Now go buy a lottery ticket!

Boys and Battle Axes:

Over the past several weeks, my boys have been very interested in warriors, knights, and medieval weaponry. This is something with which I have always been fascinated, so you can imagine my delight when my four "big boys" requested that we make some wooden swords in our garage last weekend. Being far more interested in doing this than the other items on my to-do list, I told them to come up with some designs and that we would begin the moment I returned from my weekly visit to Home Depot. (New project means new tools!)

The first swords for my two eldest came out beautifully—a long sword for Gabriel and a sabre for Joshua. The moment the glue dried, they took them into the backyard and engaged in a vicious duel that only little boys and fathers can delight in. Next up was my five year old, Noah, who is by far the most like me. He announced that he didn't think that a sword was for him and requested that I make him a battle axe instead. When I told him that I had never made a wooden battle axe before and didn't know if I could pull it off, Noah flashed me a brilliant smile and stated that there was a first time for everything and that he would help me through it.  After a little planning and a considerable amount of trial and error, we were able to construct a beautiful battle axe that met his incredibly high standards. As he ran out of the garage, I did have to remind him that the rules of engagement would have to be a bit more strict when dueling with his brothers given that axes possess a higher damage potential than swords. Again, I got the smile and a nod and off he went to battle his brothers.

Finally, it was Luke's turn. At four years old, Luke has always been the smallest—as well as strongest willed—of all my boys. I asked him what kind of a sword he wanted and, without hesitation, he stated that he didn't want a sword either. He wanted an axe, but it had to be bigger than his brother's. When I attempted to convince him that he was too little to wield such a big wooden weapon, he stood his ground and again affirmed that this was precisely what he wanted and would not be satisfied with anything less. So, I made the battle axe precisely to his specifications. I also spent considerably more time explaining to him the rules of engagement because he, above all my other boys, would be most likely to break them. Then I sent him to the backyard to engage in what had developed into a glorious melee amongst his three older brothers. Fun was had by all with very little injury or tears.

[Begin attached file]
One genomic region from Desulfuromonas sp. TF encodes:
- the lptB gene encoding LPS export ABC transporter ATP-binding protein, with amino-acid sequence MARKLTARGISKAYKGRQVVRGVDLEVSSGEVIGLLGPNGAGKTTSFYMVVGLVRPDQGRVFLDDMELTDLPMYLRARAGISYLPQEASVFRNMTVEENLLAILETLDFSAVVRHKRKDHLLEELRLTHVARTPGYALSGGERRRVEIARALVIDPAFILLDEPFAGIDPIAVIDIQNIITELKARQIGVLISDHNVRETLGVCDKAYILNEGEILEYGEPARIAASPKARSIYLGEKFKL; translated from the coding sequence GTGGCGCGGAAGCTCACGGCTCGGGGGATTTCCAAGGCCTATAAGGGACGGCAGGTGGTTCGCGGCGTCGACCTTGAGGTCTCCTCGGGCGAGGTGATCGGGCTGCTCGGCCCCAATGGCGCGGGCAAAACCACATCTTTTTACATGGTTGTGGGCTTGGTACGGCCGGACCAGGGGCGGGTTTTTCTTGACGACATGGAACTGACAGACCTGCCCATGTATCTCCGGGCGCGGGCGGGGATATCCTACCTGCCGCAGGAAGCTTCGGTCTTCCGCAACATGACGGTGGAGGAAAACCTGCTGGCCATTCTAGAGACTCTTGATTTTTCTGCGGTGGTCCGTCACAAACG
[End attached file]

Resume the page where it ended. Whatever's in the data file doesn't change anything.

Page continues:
Since that day, Luke's battle axe has not left his side, and remarkably, there have been very few altercations between him and his brothers. Every morning when he wakes up, he comes downstairs in his footed pajamas with his axe on his shoulder and a big smile on his face. Just yesterday I complimented him on his behavior towards his brothers and asked him why his wooden axe is always with him. He looked up from his bowel of Cheerios, smiled, and said, "Daddy, when you're holding an axe, people listen!"

How could I possibly argue with that logic?

A Note of Thanks:

Over the past several months, I have been faced with some of the most daunting challenges of my career. Now that I am looking at the other side of those challenges, I am profoundly grateful for having gone through them. Without a doubt, the experience I gained working through them have forged me into a far better executive and person as a whole. There have been many individuals who have supported me during this time, whether through advice or simply being a sounding board for my frustrations, and I am so very grateful for all of these people's time and caring. One of those amazing individuals was Dave Tate, who provided some much needed clarity when my frustration was highest.

Dave, I just had to say, you are simply the best... thank you for everything.

Thanks for Reading.